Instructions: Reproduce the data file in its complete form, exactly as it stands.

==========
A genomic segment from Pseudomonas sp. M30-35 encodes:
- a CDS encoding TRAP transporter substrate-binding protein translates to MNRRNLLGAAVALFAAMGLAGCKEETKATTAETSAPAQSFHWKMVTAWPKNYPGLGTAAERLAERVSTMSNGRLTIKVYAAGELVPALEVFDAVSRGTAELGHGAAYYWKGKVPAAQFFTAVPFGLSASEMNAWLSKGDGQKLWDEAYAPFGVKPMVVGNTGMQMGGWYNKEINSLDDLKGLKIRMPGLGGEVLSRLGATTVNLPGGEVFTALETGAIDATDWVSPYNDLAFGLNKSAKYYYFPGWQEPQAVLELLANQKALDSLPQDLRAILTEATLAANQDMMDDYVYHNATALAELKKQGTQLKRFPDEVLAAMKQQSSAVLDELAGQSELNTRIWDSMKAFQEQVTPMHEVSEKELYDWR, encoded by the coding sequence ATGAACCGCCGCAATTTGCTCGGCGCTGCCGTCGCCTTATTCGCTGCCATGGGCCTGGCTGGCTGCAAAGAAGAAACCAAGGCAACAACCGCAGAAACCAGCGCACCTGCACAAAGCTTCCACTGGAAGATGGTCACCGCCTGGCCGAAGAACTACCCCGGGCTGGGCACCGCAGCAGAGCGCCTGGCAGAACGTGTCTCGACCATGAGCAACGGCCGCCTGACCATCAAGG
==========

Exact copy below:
A genomic segment from Pseudomonas sp. M30-35 encodes:
- a CDS encoding TRAP transporter substrate-binding protein translates to MNRRNLLGAAVALFAAMGLAGCKEETKATTAETSAPAQSFHWKMVTAWPKNYPGLGTAAERLAERVSTMSNGRLTIKVYAAGELVPALEVFDAVSRGTAELGHGAAYYWKGKVPAAQFFTAVPFGLSASEMNAWLSKGDGQKLWDEAYAPFGVKPMVVGNTGMQMGGWYNKEINSLDDLKGLKIRMPGLGGEVLSRLGATTVNLPGGEVFTALETGAIDATDWVSPYNDLAFGLNKSAKYYYFPGWQEPQAVLELLANQKALDSLPQDLRAILTEATLAANQDMMDDYVYHNATALAELKKQGTQLKRFPDEVLAAMKQQSSAVLDELAGQSELNTRIWDSMKAFQEQVTPMHEVSEKELYDWR, encoded by the coding sequence ATGAACCGCCGCAATTTGCTCGGCGCTGCCGTCGCCTTATTCGCTGCCATGGGCCTGGCTGGCTGCAAAGAAGAAACCAAGGCAACAACCGCAGAAACCAGCGCACCTGCACAAAGCTTCCACTGGAAGATGGTCACCGCCTGGCCGAAGAACTACCCCGGGCTGGGCACCGCAGCAGAGCGCCTGGCAGAACGTGTCTCGACCATGAGCAACGGCCGCCTGACCATCAAGG